Original URL: http://www.theregister.co.uk/2008/10/14/space_tourist/

Space tourist docks with ISS

$17m, 10-day jaunt for Richard Garriott

By Lester Haines

Posted in Science, 14th October 2008 11:10 GMT

Space tourist Richard Garriott is about to begin his 10-day stay aboard the International Space Station (ISS) following a successful docking this morning of the Soyuz TMA-13 spacecraft (see pic) which launched on Sunday from Baikonur Cosmodrome in Kazakhstan.

The Soyuz TMA-13 approaches the International Space Station. Pic: NASAComputer games designer Garriott, 47, paid Space Adventures around $17m for the privilege of joining American Mike Fincke and Russian Yuri Lonchakov on Expedition 18 to the outpost. His father, Owen Garriott, spent 60 days aboard Skylab back in 1973, and he'll apparently spend some of his stay snapping the Earth's surface to see how it's changed since dad's time in orbit.

Garriott will return to Earth in a Soyuz TMA-12 on 23 October with Expedition 17 crew members Commander Sergei Volkov and Flight Engineer Oleg Kononenko, who've been aloft since 8 April. The third ISS crew member to welcome Expedition 18 is Gregory E Chamitoff, who arrived aboard Discovery's STS-124 mission which launched on 31 May.

Fincke and Lonchakov are both ISS vets, with the former on his second gig, and the latter on his third tour. They'll be on board for six months, during which the crew will prep the station's life-support equipment for a permanent compliment of six crew members from next year.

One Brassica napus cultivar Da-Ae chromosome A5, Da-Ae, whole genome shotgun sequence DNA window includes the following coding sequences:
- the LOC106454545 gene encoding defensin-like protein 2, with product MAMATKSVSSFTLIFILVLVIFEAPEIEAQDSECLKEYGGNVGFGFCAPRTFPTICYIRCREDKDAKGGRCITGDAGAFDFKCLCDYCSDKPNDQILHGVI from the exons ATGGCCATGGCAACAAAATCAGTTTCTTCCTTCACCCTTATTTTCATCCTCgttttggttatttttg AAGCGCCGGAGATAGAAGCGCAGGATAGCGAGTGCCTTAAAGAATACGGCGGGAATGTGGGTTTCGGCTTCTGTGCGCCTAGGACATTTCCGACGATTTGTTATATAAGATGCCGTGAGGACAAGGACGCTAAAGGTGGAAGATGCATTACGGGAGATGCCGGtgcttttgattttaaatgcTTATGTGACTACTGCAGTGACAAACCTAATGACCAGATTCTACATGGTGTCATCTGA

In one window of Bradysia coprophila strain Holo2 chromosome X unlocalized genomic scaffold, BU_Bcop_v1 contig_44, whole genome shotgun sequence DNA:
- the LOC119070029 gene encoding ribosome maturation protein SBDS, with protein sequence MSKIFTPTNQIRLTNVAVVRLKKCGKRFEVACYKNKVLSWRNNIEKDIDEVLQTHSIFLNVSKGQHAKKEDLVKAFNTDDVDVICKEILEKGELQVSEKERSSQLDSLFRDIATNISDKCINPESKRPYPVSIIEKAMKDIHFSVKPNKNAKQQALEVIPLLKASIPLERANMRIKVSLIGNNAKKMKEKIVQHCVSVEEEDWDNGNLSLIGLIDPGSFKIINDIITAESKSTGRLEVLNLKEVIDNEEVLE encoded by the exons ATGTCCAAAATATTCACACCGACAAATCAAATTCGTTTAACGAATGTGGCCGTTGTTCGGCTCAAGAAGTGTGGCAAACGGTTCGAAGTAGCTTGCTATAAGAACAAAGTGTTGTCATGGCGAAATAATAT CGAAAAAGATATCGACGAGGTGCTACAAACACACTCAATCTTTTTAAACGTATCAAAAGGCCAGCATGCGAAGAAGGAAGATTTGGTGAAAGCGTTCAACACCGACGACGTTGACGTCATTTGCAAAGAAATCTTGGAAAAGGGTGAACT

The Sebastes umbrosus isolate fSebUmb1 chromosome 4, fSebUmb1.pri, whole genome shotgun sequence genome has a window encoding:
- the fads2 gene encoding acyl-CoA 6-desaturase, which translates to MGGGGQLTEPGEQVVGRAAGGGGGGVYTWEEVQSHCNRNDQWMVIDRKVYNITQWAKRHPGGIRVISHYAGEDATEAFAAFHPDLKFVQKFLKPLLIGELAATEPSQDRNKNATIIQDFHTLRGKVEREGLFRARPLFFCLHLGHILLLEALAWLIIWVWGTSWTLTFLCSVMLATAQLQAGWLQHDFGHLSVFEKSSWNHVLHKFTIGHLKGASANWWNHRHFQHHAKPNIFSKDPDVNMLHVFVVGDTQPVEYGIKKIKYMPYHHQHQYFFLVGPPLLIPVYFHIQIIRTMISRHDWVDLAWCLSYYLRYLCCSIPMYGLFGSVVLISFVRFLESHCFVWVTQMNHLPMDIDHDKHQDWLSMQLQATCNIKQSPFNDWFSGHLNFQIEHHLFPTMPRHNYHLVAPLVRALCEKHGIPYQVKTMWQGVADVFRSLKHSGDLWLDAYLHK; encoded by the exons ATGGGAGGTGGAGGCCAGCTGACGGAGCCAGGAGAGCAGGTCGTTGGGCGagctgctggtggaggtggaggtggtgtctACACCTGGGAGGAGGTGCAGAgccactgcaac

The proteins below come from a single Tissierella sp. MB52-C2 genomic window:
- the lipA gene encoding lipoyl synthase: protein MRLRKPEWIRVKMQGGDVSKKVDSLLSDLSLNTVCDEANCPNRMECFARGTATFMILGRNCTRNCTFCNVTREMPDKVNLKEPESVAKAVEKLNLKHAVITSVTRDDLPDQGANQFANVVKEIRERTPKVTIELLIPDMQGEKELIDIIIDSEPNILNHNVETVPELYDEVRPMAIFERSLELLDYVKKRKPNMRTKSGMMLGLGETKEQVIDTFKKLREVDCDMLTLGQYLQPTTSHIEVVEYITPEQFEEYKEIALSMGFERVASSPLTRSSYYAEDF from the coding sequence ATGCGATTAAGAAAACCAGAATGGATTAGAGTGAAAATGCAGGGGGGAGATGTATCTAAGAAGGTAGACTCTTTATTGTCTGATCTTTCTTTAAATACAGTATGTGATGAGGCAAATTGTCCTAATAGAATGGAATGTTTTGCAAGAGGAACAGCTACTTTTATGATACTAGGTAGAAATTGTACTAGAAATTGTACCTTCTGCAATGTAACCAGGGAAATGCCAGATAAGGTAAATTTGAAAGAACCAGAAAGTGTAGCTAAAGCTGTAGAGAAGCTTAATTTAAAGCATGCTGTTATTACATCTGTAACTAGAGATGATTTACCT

Chamitoff will be relieved in November by astronaut Sandra H Magnus, scheduled to fly to the station on Endeavour's STS-126. The mission is due to deliver extra equipment for the ISS's crew expansion.

After that, NASA has eight further shuttle flights to the ISS on its launch roster, before the fleet's final 2010 retirement. In 2009, Discovery (STS-119 delivering final solar arrays to the ISS) is slated to lift off on 12 February. Endeavour will on 15 May carry the final components of Japan's kibo lab (Exposed Facility and Experiment Logistics Module Exposed Section) on mission STS-127, while Atlantis (STS-128) is slated to launch on 30 July bearing science and storage racks for the station.

Discovery will be back in in the air on 15 October, when its mission STS-129 will "focus on staging spare components outside the station". The 2009 schedule wraps on 10 December with Endeavour on STS-130 whisking spacewards the "Cupola" - a "robotic control station with six windows around its sides and another in the center that provides a 360-degree view around the station".

The final three ISS jaunts are scheduled for 11 February 2010 (Atlantis, STS-131), 8 April (Discovery, STS-132) and 31 May (Endeavour, STS-133). They will deliver to the ISS Multi-Purpose Logistics Module, deliver maintenance and assembly hardware and "critical spare components", respectively.

The other planned shuttle launch is that of Atlantis' STS-125 mission to service Hubble, now knocked back to 2009 and "under review". ®